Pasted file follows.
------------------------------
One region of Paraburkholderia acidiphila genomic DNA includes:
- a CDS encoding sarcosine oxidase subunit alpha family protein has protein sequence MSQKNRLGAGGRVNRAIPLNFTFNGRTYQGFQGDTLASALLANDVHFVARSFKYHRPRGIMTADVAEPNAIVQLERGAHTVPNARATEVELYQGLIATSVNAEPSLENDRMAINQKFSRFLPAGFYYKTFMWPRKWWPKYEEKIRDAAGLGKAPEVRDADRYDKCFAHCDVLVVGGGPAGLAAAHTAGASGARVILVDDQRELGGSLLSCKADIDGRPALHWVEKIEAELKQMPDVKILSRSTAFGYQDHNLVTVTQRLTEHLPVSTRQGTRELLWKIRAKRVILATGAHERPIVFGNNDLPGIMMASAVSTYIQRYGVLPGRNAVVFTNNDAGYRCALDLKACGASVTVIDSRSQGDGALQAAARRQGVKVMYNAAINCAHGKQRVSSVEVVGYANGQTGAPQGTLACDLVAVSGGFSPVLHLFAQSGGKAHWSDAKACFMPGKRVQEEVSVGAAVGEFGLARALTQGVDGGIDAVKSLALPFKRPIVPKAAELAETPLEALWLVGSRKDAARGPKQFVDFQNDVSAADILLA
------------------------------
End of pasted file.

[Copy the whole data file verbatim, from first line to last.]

One region of Paraburkholderia acidiphila genomic DNA includes:
- a CDS encoding sarcosine oxidase subunit alpha family protein has protein sequence MSQKNRLGAGGRVNRAIPLNFTFNGRTYQGFQGDTLASALLANDVHFVARSFKYHRPRGIMTADVAEPNAIVQLERGAHTVPNARATEVELYQGLIATSVNAEPSLENDRMAINQKFSRFLPAGFYYKTFMWPRKWWPKYEEKIRDAAGLGKAPEVRDADRYDKCFAHCDVLVVGGGPAGLAAAHTAGASGARVILVDDQRELGGSLLSCKADIDGRPALHWVEKIEAELKQMPDVKILSRSTAFGYQDHNLVTVTQRLTEHLPVSTRQGTRELLWKIRAKRVILATGAHERPIVFGNNDLPGIMMASAVSTYIQRYGVLPGRNAVVFTNNDAGYRCALDLKACGASVTVIDSRSQGDGALQAAARRQGVKVMYNAAINCAHGKQRVSSVEVVGYANGQTGAPQGTLACDLVAVSGGFSPVLHLFAQSGGKAHWSDAKACFMPGKRVQEEVSVGAAVGEFGLARALTQGVDGGIDAVKSLALPFKRPIVPKAAELAETPLEALWLVGSRKDAARGPKQFVDFQNDVSAADILLA